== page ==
You do not have to actually fight a war to secure benefits in terms of global influence from your military strength. It is the combination of economic and military power that allows the US to pursue its interests in a comparatively unilateral fashion in regional and international arenas.

This thesis is born out by the behavior of other large countries, like China and Russia, who realize that economic power on its own will not make them as strong on the world stage as they want to be. Military power facilitates rent seeking.

I doubt though that it is on balance worth it especially over the long term. This time around the prospect of a new serge of military build up around the world will be an economic fiasco not only or the world’s poor but for the rich as well. Well we can hope so!

8

abb1 08.21.07 at 1:55 pm

What is this ‘Foreign Policy Community’, exactly? Is it, by chance, just the marketing arm of the military-industrial complex.

9

Barry 08.21.07 at 1:56 pm

“Leaving aside questions of morality and justification, on what factual basis does the Foreign Policy Community consider that the use of war as an instrument of policy serves the US national interest? “

It’s not the US national interest, it’s the interest of the military-industrial complex. If you think of things in that light, much more makes sense. And the ‘Foreign Policy Community’ is just one set of propagandists.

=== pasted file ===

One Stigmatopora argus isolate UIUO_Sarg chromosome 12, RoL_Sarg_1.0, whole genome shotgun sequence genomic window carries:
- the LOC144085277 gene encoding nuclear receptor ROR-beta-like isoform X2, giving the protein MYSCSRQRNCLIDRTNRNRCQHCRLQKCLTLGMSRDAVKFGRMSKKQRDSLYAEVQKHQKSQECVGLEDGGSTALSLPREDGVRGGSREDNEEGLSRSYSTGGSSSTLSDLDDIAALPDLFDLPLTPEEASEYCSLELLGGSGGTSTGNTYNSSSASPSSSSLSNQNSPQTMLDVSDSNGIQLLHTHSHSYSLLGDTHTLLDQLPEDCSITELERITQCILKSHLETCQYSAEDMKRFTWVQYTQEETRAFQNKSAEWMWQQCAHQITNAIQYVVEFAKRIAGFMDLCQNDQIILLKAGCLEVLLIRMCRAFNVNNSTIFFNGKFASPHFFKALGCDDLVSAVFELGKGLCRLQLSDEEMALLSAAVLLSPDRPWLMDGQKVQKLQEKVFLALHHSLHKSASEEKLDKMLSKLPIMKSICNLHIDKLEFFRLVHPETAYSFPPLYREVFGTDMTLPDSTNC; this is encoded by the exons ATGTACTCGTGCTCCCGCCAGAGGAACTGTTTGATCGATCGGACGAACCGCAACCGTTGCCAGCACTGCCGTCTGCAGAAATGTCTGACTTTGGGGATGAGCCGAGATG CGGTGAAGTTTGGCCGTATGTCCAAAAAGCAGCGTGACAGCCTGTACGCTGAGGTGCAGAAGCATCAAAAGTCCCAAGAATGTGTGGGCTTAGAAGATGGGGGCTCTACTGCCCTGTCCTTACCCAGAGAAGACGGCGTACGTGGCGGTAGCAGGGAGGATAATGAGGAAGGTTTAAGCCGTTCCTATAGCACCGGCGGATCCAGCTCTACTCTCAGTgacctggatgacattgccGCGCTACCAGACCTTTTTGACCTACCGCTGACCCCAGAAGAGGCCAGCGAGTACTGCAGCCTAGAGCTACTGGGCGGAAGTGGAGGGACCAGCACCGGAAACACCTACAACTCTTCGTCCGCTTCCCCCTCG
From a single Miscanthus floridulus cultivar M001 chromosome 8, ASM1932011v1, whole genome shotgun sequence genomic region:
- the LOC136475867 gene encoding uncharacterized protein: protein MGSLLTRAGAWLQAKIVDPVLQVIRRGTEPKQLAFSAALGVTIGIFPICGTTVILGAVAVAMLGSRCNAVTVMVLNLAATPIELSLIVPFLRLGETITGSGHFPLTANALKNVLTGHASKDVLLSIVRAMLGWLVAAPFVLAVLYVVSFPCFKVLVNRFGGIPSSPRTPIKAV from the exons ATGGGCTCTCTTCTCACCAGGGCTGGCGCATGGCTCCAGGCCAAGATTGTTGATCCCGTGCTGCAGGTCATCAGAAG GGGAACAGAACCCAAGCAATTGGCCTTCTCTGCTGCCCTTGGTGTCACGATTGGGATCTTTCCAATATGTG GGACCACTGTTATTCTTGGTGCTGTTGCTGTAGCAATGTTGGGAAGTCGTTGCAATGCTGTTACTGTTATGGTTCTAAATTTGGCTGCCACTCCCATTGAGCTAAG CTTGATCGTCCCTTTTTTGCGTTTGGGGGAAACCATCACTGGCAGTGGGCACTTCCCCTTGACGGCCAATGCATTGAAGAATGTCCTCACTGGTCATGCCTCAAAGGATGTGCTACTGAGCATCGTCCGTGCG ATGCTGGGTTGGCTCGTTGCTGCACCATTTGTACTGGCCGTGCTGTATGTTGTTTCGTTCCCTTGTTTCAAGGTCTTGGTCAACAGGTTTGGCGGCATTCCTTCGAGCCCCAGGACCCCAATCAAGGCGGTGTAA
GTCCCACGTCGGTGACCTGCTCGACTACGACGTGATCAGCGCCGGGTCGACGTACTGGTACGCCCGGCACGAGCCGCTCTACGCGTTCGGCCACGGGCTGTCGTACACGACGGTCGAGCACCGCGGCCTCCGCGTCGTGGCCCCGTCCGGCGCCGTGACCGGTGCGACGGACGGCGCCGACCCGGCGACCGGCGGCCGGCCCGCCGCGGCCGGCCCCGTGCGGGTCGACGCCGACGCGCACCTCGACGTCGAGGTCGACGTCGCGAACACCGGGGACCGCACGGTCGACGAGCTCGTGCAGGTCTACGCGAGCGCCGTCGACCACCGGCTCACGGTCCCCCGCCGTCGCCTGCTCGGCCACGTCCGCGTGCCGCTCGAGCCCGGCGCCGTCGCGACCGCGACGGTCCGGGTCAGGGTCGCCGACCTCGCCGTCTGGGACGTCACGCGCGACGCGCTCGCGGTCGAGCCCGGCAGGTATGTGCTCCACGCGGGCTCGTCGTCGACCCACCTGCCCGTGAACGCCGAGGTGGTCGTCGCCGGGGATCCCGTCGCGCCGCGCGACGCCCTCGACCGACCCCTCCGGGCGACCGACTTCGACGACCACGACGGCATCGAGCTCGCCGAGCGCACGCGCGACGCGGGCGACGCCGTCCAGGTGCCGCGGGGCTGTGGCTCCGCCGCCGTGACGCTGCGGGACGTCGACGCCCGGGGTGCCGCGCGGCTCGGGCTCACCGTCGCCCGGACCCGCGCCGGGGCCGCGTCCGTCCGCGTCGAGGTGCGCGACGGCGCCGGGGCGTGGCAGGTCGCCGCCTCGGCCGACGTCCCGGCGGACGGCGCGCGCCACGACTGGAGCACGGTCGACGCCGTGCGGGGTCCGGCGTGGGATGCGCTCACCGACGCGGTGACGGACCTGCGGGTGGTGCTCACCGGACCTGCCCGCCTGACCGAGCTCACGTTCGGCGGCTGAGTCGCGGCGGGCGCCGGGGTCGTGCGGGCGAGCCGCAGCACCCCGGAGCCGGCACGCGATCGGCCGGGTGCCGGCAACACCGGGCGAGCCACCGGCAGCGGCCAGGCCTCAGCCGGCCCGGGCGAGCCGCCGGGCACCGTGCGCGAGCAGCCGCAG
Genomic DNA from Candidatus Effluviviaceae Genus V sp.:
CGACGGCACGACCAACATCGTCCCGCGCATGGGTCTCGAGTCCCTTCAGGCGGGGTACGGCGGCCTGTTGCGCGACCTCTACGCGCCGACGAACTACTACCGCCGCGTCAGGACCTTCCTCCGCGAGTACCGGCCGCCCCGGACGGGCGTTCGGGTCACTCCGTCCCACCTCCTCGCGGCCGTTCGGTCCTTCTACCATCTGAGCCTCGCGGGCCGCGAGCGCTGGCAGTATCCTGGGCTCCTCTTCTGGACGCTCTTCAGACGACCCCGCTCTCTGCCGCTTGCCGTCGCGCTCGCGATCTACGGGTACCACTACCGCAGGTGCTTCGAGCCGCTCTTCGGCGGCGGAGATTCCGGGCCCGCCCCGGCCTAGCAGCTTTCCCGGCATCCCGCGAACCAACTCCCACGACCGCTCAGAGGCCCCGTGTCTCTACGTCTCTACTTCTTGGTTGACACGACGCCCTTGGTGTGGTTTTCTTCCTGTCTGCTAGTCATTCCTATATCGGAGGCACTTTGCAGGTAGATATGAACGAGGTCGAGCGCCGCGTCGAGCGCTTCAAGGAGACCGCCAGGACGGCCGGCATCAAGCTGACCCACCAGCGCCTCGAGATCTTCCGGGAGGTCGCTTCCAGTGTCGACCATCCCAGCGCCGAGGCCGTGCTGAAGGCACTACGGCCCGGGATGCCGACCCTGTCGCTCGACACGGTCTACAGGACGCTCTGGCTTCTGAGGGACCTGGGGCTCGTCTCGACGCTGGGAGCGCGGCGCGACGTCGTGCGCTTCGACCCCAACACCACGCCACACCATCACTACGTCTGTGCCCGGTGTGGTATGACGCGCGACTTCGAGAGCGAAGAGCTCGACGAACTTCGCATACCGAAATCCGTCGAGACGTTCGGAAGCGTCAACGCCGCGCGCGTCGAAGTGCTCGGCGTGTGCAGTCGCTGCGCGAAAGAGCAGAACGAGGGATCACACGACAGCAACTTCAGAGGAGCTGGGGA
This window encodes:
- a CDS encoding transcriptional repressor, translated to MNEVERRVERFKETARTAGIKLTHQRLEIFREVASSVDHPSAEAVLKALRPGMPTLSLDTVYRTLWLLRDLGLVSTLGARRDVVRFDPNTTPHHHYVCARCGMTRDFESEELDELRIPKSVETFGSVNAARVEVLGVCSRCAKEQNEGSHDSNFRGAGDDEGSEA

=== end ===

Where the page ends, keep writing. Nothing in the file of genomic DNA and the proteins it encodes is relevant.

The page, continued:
It explains why so many allegedly honest and competant people in that ‘community’ eagerly associate with pure hacks like AEI. Because (a) there really are not any honest people in the community, and (b) because among propagandists, ‘hack’ is no longer an insult.

10

roger 08.21.07 at 2:13 pm

I believe that the Imperial Empire of Japan used the resources justification for attacking the British in Singapore and Malaysia – the British were threatening Japan’s supply of rubber. At the time, the US condemned this. Of course, at the time the US condemned the bombing of civilian targets by airplanes. The US changed its mind a lot since then.

11

roger 08.21.07 at 2:13 pm

I believe that the Imperial Empire of Japan used the resources justification for attacking the British in Singapore and Malaysia – the British were threatening Japan’s supply of rubber. At the time, the US condemned this. Of course, at the time the US condemned the bombing of civilian targets by airplanes. The US changed its mind a lot since then.

12

John Emerson 08.21.07 at 2:14 pm

I really think t’s a done deal, though. None of the major Democrats seems likely to jump ship. Hillary is very forthright about her hawkish convictions, but the other two fudge so much that you shouldn’t expect anything from them.

13

jet 08.21.07 at 2:18 pm

Steve LaBonne,
“I can only imagine how it looks abroad…” Try Link TV’s Mosaic. It is a weekly video podcast of excerpts from Middle Eastern news.

14

richard 08.21.07 at 3:21 pm

sometimes access to resources can be in the vital interests of a country… restriction of resources can be an aggressive act as well

Didn’t the Imperial Empire of Japan also use the resources justification for attacking Pearl Harbor? The US had been supplying oil to Japan, then stopped in protest against Japan’s war-making, then Japan attacked the US fleet prior to striking at oilfields in Malaysia, no? Perhaps this provides a useful reference for FP hawks: when you’re more aggressive than Japan in 1941, you’re definitely too aggressive.

15

Quo Vadis 08.21.07 at 3:23 pm